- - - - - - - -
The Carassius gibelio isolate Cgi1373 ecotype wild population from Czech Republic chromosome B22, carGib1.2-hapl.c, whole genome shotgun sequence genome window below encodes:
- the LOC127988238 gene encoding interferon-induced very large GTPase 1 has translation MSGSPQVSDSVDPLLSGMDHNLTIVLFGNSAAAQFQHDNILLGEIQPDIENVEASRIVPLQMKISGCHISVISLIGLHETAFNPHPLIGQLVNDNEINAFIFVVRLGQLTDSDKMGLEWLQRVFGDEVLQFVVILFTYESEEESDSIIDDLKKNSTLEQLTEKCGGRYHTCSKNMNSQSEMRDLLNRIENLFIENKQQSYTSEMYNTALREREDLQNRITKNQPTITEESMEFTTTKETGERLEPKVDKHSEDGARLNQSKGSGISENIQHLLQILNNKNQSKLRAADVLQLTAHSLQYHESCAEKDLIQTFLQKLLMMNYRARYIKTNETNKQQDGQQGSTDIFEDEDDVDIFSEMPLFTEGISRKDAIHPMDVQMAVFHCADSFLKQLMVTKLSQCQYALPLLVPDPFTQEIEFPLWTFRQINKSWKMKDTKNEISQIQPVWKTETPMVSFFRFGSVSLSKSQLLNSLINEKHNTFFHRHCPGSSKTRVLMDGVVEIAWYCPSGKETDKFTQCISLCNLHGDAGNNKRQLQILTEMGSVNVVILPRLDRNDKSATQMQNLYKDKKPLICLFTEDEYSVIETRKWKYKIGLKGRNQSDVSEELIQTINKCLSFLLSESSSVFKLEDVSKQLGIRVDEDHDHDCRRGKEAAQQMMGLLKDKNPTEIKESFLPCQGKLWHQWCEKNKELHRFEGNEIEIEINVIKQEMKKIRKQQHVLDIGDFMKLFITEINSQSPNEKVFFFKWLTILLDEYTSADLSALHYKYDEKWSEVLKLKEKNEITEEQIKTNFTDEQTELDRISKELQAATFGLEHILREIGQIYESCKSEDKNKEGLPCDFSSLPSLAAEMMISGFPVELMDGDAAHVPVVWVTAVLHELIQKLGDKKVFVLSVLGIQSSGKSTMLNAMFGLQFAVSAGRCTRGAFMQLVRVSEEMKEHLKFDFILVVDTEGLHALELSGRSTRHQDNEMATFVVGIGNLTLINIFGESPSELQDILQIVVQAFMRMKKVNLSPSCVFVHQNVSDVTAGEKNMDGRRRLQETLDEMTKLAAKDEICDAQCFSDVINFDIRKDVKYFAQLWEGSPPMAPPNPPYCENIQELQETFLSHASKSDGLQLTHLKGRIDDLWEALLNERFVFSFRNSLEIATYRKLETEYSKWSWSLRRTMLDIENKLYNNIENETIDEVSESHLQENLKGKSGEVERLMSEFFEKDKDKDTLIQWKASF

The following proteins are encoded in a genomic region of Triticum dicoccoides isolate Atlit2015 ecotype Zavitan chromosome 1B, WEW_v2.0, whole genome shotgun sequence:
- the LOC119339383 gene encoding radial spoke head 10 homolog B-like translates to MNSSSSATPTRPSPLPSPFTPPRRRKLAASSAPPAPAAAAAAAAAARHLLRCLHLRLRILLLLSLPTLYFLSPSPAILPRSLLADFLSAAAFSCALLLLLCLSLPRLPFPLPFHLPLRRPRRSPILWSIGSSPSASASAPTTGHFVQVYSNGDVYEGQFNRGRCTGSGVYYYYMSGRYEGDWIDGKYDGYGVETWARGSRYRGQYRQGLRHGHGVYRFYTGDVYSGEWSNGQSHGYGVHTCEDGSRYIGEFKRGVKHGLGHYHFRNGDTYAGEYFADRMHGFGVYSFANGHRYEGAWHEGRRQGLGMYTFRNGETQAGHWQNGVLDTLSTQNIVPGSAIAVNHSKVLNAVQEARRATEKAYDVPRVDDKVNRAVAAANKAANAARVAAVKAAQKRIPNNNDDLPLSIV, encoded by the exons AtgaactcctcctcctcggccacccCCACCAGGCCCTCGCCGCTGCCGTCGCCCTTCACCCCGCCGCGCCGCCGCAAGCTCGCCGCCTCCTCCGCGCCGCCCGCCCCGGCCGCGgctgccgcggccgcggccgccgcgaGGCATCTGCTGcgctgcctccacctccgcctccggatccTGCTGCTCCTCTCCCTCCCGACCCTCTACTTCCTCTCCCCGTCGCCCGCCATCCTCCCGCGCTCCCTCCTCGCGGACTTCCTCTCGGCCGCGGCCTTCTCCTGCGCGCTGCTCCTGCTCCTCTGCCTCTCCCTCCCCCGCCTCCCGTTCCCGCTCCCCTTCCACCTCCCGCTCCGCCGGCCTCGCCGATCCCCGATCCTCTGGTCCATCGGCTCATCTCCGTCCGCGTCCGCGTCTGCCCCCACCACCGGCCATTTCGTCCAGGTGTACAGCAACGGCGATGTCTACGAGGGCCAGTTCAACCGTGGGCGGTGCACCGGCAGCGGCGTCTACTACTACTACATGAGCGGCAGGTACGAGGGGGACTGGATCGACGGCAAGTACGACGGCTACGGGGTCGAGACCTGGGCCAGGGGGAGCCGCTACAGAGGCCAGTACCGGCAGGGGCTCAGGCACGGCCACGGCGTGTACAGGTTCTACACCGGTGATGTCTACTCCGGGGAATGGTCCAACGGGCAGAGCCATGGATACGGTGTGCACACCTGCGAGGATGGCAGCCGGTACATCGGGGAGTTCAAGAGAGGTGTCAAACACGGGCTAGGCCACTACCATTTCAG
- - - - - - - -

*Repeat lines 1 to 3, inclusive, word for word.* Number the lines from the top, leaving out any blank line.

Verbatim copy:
The Carassius gibelio isolate Cgi1373 ecotype wild population from Czech Republic chromosome B22, carGib1.2-hapl.c, whole genome shotgun sequence genome window below encodes:
- the LOC127988238 gene encoding interferon-induced very large GTPase 1 has translation MSGSPQVSDSVDPLLSGMDHNLTIVLFGNSAAAQFQHDNILLGEIQPDIENVEASRIVPLQMKISGCHISVISLIGLHETAFNPHPLIGQLVNDNEINAFIFVVRLGQLTDSDKMGLEWLQRVFGDEVLQFVVILFTYESEEESDSIIDDLKKNSTLEQLTEKCGGRYHTCSKNMNSQSEMRDLLNRIENLFIENKQQSYTSEMYNTALREREDLQNRITKNQPTITEESMEFTTTKETGERLEPKVDKHSEDGARLNQSKGSGISENIQHLLQILNNKNQSKLRAADVLQLTAHSLQYHESCAEKDLIQTFLQKLLMMNYRARYIKTNETNKQQDGQQGSTDIFEDEDDVDIFSEMPLFTEGISRKDAIHPMDVQMAVFHCADSFLKQLMVTKLSQCQYALPLLVPDPFTQEIEFPLWTFRQINKSWKMKDTKNEISQIQPVWKTETPMVSFFRFGSVSLSKSQLLNSLINEKHNTFFHRHCPGSSKTRVLMDGVVEIAWYCPSGKETDKFTQCISLCNLHGDAGNNKRQLQILTEMGSVNVVILPRLDRNDKSATQMQNLYKDKKPLICLFTEDEYSVIETRKWKYKIGLKGRNQSDVSEELIQTINKCLSFLLSESSSVFKLEDVSKQLGIRVDEDHDHDCRRGKEAAQQMMGLLKDKNPTEIKESFLPCQGKLWHQWCEKNKELHRFEGNEIEIEINVIKQEMKKIRKQQHVLDIGDFMKLFITEINSQSPNEKVFFFKWLTILLDEYTSADLSALHYKYDEKWSEVLKLKEKNEITEEQIKTNFTDEQTELDRISKELQAATFGLEHILREIGQIYESCKSEDKNKEGLPCDFSSLPSLAAEMMISGFPVELMDGDAAHVPVVWVTAVLHELIQKLGDKKVFVLSVLGIQSSGKSTMLNAMFGLQFAVSAGRCTRGAFMQLVRVSEEMKEHLKFDFILVVDTEGLHALELSGRSTRHQDNEMATFVVGIGNLTLINIFGESPSELQDILQIVVQAFMRMKKVNLSPSCVFVHQNVSDVTAGEKNMDGRRRLQETLDEMTKLAAKDEICDAQCFSDVINFDIRKDVKYFAQLWEGSPPMAPPNPPYCENIQELQETFLSHASKSDGLQLTHLKGRIDDLWEALLNERFVFSFRNSLEIATYRKLETEYSKWSWSLRRTMLDIENKLYNNIENETIDEVSESHLQENLKGKSGEVERLMSEFFEKDKDKDTLIQWKASF

The following proteins are encoded in a genomic region of Triticum dicoccoides isolate Atlit2015 ecotype Zavitan chromosome 1B, WEW_v2.0, whole genome shotgun sequence: